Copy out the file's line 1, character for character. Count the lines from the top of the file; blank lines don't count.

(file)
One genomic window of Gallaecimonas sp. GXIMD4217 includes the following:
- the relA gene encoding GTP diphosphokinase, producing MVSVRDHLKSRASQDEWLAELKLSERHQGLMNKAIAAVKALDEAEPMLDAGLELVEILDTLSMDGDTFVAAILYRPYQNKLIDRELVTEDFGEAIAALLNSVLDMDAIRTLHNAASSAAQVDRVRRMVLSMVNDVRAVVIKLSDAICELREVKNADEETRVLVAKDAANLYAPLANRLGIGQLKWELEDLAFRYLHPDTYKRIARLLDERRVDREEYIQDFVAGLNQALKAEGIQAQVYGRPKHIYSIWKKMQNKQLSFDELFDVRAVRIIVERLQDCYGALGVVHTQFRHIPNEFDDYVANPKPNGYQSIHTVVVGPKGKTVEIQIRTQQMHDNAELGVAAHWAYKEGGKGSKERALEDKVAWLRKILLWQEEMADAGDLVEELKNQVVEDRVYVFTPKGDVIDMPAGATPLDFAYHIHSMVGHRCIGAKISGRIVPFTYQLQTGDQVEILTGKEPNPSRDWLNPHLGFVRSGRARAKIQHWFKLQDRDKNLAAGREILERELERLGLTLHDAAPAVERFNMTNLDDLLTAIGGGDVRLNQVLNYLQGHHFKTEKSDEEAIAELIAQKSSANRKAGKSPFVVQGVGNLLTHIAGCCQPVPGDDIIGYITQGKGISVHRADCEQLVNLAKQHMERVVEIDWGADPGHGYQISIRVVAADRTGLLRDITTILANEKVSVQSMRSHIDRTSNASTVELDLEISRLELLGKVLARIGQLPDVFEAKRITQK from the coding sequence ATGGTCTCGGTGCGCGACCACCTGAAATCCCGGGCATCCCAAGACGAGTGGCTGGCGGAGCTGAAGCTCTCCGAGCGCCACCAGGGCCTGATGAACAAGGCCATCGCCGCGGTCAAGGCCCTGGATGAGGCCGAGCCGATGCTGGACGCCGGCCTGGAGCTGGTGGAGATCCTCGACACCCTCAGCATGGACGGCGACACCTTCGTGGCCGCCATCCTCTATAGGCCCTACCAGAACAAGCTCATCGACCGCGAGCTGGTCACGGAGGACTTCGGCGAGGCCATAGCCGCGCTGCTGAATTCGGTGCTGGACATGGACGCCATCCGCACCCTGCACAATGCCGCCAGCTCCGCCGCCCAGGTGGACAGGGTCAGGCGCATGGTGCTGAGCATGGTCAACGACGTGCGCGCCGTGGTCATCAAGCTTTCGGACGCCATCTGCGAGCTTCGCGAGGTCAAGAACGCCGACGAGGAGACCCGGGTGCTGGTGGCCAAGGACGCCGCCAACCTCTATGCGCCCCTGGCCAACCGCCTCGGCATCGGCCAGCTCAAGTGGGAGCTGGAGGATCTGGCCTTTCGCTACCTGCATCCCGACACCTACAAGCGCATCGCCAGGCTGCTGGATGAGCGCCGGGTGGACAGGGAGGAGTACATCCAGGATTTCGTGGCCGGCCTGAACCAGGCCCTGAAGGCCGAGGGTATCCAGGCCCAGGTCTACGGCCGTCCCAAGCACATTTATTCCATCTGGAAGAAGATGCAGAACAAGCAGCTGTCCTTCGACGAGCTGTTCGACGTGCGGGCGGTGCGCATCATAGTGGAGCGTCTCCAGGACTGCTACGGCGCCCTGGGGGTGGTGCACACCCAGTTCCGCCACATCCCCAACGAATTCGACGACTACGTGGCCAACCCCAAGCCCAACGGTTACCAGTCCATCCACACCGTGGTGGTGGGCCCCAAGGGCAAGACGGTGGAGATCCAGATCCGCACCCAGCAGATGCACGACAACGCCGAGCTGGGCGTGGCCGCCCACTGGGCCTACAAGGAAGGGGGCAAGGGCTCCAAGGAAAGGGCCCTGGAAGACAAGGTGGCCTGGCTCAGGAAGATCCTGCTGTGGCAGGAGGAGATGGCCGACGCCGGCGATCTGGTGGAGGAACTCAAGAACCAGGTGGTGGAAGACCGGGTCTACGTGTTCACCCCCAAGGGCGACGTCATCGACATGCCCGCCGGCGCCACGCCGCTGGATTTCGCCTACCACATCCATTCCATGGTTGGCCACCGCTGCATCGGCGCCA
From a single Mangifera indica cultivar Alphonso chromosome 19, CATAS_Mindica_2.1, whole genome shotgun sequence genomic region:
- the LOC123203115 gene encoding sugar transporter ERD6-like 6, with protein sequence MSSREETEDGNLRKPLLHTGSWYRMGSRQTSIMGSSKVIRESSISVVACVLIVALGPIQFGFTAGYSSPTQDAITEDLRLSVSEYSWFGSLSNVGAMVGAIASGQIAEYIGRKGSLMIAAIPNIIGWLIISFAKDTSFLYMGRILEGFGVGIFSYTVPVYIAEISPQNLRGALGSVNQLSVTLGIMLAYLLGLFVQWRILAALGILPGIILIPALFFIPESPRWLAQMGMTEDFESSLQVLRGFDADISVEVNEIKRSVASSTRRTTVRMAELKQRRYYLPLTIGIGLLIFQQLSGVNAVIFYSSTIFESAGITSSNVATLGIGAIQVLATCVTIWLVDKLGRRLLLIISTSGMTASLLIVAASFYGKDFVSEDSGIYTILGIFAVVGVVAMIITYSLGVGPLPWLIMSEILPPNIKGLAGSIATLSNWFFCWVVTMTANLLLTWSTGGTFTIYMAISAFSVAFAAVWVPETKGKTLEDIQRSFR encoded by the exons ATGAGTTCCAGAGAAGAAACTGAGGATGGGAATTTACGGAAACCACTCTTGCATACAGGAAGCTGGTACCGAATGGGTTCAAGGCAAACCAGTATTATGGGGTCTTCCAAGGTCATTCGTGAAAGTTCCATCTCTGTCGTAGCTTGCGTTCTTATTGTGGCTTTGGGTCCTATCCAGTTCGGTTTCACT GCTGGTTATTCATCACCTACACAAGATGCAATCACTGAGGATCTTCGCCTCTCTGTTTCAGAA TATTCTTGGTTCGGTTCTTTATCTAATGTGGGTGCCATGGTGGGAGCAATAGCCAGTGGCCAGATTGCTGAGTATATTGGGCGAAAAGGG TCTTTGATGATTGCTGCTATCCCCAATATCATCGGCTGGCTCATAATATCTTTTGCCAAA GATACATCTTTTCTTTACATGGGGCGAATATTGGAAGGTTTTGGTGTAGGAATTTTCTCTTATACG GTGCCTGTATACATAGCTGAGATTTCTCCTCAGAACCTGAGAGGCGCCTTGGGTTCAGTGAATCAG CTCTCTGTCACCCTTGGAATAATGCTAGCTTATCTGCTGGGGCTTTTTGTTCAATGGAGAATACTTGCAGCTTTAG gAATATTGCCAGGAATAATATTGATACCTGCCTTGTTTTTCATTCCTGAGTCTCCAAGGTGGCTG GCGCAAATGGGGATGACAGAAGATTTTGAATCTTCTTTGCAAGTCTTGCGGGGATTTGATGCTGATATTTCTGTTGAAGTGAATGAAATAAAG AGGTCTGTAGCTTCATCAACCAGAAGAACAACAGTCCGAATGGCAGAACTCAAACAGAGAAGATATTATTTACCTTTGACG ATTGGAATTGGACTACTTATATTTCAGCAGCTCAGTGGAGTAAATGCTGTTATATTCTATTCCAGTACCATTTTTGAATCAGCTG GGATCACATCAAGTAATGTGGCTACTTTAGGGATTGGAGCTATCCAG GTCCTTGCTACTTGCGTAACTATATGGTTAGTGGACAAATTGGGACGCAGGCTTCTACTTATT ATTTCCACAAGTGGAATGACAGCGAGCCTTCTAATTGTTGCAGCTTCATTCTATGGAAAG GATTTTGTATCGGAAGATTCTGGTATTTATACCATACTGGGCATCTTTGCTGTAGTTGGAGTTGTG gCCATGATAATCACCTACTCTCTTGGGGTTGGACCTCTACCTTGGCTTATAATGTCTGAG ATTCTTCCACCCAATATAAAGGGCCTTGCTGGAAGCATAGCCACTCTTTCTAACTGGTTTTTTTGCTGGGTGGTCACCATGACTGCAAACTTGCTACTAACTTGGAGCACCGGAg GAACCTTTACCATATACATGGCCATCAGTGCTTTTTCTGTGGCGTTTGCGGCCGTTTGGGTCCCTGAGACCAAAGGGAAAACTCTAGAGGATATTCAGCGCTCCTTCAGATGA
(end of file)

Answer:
One genomic window of Gallaecimonas sp. GXIMD4217 includes the following: